Willow Oak

Quercus phellos, or Willow Oak, may very well be one of my top five trees. It has the classic character and fortitude of an oak, and its fine texture of narrow, willow-like leaves, gives it a modern look. Simply put, it's a gorgeous plant.

It also does fairly well as a street tree or in our city parks. Here's a shot of one in Tompkins Square Park:

Certain trees are particularly beautiful when you look up into their canopies. Willow Oak (as well as Sweetgum) qualifies as such. The leaves are willow-like, in that they are narrow and lanceolate (though not cerrated like Salix), but looking into the canopy of the tree always reminds me more of bamboo. I love the way the leaves sprout from the twigs in little bundles, like fireworks or unfurling hand-held fans.

Tuesday, July 8, 2008


Here's a shot of Koelreuteria paniculata, shortly after the seed pods had formed, in Arlington, Virginia. You'll note that the tree is upstaging a Hummer-Limo, the environmental opposite of yesterday's post.

I was hoping that there was some kind of meaning behind the genus name, but alas, it is simply named after a German naturalist, J.G. Koelreuter.

Goldenraintree, however, is a common name applied for more precise reasons. In early summer, large panicles of yellow flowers adorn the tree. As the flowers age they fall from the tree like so many canary colored raindrops. Shortly after, seed pods resembling Chinese lanterns form on the panicles and persist well into autumn. The transition from blooms to seedpods is very, very fast. In fact, on some trees, half the canopy will be in flower, while the other half has well-formed pods.

Perhaps this speedy transition also accounts for why the tree self-seeds very aggressively. I recommend to my students that they don't plant this over juniper beds or any other underplanting that will be difficult to weed. That's the situation my poor parents have inherited at their home in Virginia. Though the tree has a lovely form, each year my folks have to scour their lot for seedlings before they become too large, and they must sheepishly tell neighbors about this tree's aggressive progeny when they see saplings growing in the yard next door. This plant annoys them very, very much.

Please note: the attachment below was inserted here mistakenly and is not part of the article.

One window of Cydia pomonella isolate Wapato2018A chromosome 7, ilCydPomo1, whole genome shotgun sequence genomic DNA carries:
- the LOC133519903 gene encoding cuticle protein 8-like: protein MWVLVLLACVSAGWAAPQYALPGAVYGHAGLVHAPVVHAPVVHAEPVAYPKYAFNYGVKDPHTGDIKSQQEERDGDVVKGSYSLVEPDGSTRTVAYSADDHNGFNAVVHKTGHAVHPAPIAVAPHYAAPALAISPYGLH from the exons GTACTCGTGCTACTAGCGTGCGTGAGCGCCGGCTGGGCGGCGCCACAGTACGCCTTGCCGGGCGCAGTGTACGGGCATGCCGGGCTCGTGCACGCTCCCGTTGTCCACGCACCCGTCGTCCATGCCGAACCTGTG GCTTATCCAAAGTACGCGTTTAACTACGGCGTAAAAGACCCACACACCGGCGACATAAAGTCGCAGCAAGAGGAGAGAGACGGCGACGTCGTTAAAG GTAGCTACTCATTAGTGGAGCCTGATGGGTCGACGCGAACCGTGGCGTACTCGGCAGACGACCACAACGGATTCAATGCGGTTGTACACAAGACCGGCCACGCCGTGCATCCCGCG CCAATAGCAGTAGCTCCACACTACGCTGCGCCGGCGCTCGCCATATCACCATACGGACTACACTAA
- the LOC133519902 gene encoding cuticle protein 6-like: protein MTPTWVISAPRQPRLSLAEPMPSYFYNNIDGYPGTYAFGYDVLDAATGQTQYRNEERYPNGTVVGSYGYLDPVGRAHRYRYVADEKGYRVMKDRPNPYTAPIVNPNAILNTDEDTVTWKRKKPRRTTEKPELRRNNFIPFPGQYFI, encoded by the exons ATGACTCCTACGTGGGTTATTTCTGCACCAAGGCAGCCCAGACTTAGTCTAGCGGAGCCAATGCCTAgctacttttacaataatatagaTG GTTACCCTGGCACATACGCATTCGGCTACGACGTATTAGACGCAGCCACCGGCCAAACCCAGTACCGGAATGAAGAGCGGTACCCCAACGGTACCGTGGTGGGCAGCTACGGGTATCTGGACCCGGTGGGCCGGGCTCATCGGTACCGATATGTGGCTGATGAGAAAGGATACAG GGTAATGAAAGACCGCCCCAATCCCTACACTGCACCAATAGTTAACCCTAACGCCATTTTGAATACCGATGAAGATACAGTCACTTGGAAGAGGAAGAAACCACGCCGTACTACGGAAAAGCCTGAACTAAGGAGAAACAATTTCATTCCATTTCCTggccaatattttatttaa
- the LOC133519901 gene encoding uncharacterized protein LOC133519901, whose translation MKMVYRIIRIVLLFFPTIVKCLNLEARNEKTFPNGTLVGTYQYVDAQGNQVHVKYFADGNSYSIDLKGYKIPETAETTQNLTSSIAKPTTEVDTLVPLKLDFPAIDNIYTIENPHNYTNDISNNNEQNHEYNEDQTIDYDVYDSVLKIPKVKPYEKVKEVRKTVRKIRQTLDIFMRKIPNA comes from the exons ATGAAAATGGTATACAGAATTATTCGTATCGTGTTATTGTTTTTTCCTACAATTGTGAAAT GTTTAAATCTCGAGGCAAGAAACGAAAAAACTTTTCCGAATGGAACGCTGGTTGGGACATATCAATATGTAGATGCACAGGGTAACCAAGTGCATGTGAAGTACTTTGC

To prove the point, here you can see the seedlings sprouting in a planting bed nearby:

Goldenraintree is very easy to ID. Though there is a slew of plants that have pinnately compound leaves, very few have lobed leaflets. And to the tree's defense, it is very tough and performs well as a street tree.

Thursday, July 3, 2008

Street Music

So, riding my bike home from class last night, I was lucky enough to catch a big band performing in Sarah Roosevelt Park. They had drums, trumpet, alto sax, tuba, guitar and maybe a couple other musicians (great reporting, right?). They were performing these sorta Django-inspired syncopations and rhythms. Great stuff, especially the trumpet, but then again I'm biased. The sun had just set and I was sadly caught without a tripod, so this is the best I can do.

Things like this are what New York is all about. Happy Fourth of July!

Wednesday, July 2, 2008

Lacebark Elm

This is definitely the largest 'Central Park Splendor' cultivar of Ulmus parviflora one can find. That's because cultivars were cloned from this 'mother' tree.